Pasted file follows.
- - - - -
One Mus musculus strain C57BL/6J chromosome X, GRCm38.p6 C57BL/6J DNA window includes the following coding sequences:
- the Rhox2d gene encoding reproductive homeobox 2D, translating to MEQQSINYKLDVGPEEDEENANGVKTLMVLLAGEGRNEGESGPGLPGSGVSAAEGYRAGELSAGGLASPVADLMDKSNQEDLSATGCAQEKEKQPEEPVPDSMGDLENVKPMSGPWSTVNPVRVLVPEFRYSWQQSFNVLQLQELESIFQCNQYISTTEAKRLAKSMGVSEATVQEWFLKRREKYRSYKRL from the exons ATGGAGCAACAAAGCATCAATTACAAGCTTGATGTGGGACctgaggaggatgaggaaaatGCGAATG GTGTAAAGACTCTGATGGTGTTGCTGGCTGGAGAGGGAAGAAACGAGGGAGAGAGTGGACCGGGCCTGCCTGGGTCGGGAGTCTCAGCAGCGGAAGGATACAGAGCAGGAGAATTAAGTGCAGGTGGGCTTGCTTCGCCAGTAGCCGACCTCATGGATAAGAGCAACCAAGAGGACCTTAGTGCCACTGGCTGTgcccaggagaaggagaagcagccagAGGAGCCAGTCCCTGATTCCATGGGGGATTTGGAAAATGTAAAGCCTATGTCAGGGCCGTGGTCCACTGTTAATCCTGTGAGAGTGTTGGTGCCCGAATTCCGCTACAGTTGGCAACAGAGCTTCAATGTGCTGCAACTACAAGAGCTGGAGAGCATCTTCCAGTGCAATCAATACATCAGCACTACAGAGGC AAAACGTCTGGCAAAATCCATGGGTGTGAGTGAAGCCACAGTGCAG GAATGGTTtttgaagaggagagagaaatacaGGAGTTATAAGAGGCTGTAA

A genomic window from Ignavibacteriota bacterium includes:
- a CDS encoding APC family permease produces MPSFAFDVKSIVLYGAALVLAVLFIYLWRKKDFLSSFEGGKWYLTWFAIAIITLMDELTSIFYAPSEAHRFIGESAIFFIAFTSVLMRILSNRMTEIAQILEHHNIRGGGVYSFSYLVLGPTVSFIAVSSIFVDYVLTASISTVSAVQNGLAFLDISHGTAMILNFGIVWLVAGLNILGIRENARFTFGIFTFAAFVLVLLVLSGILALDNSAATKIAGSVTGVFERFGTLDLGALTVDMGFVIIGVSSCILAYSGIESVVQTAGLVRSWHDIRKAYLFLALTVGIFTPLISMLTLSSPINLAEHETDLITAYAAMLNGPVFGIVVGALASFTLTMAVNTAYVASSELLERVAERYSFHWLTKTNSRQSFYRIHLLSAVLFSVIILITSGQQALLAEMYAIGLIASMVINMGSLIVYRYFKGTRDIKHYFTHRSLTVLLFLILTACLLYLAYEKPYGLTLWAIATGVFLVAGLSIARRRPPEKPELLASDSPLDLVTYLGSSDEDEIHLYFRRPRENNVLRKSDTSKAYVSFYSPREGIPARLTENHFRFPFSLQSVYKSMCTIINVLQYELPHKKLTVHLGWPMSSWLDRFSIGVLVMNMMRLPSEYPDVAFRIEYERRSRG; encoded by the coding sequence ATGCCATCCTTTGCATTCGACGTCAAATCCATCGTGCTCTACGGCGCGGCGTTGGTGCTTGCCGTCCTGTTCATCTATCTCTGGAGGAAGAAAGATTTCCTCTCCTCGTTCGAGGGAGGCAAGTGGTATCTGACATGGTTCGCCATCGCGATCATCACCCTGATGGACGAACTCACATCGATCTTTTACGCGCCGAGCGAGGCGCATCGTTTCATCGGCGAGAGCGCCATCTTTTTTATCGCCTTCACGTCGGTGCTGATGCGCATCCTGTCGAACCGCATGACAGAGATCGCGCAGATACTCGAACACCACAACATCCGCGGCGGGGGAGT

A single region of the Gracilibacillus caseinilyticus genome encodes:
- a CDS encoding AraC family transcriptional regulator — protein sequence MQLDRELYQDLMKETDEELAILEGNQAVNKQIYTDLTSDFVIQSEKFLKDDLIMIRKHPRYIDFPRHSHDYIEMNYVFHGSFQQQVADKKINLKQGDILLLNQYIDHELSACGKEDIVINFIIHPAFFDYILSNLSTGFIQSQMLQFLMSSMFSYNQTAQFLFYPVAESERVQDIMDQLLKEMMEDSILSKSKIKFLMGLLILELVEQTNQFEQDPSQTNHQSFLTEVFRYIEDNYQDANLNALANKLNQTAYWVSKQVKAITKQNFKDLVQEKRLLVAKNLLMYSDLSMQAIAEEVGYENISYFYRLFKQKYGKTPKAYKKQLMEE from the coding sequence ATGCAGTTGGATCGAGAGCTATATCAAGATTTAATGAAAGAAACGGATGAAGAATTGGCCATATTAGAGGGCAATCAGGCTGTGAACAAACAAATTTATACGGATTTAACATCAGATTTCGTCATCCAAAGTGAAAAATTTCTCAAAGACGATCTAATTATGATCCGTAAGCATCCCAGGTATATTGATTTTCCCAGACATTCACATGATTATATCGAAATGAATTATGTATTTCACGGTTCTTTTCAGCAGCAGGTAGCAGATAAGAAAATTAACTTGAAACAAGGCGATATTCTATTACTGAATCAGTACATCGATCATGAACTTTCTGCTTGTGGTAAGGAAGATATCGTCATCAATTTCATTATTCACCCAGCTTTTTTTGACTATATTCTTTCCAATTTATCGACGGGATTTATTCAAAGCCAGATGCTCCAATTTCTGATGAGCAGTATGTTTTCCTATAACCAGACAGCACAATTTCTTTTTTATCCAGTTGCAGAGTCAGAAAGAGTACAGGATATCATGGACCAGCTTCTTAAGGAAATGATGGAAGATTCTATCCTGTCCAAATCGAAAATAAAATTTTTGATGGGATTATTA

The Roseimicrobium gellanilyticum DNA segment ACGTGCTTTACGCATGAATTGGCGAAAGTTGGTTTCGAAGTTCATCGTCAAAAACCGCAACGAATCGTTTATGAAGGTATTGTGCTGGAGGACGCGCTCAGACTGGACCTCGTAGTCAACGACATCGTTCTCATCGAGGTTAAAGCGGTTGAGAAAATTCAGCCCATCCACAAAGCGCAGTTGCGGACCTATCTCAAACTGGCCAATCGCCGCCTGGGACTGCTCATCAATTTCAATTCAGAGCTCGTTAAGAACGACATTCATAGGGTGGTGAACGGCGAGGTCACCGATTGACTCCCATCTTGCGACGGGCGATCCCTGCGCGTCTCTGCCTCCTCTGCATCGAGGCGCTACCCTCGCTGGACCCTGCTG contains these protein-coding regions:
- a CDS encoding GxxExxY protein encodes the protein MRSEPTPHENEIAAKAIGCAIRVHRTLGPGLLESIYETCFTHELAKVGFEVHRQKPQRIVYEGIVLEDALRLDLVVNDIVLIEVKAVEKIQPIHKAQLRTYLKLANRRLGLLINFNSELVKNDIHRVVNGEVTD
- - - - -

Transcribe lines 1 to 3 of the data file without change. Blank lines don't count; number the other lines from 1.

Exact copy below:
One Mus musculus strain C57BL/6J chromosome X, GRCm38.p6 C57BL/6J DNA window includes the following coding sequences:
- the Rhox2d gene encoding reproductive homeobox 2D, translating to MEQQSINYKLDVGPEEDEENANGVKTLMVLLAGEGRNEGESGPGLPGSGVSAAEGYRAGELSAGGLASPVADLMDKSNQEDLSATGCAQEKEKQPEEPVPDSMGDLENVKPMSGPWSTVNPVRVLVPEFRYSWQQSFNVLQLQELESIFQCNQYISTTEAKRLAKSMGVSEATVQEWFLKRREKYRSYKRL from the exons ATGGAGCAACAAAGCATCAATTACAAGCTTGATGTGGGACctgaggaggatgaggaaaatGCGAATG GTGTAAAGACTCTGATGGTGTTGCTGGCTGGAGAGGGAAGAAACGAGGGAGAGAGTGGACCGGGCCTGCCTGGGTCGGGAGTCTCAGCAGCGGAAGGATACAGAGCAGGAGAATTAAGTGCAGGTGGGCTTGCTTCGCCAGTAGCCGACCTCATGGATAAGAGCAACCAAGAGGACCTTAGTGCCACTGGCTGTgcccaggagaaggagaagcagccagAGGAGCCAGTCCCTGATTCCATGGGGGATTTGGAAAATGTAAAGCCTATGTCAGGGCCGTGGTCCACTGTTAATCCTGTGAGAGTGTTGGTGCCCGAATTCCGCTACAGTTGGCAACAGAGCTTCAATGTGCTGCAACTACAAGAGCTGGAGAGCATCTTCCAGTGCAATCAATACATCAGCACTACAGAGGC AAAACGTCTGGCAAAATCCATGGGTGTGAGTGAAGCCACAGTGCAG GAATGGTTtttgaagaggagagagaaatacaGGAGTTATAAGAGGCTGTAA

A genomic window from Ignavibacteriota bacterium includes: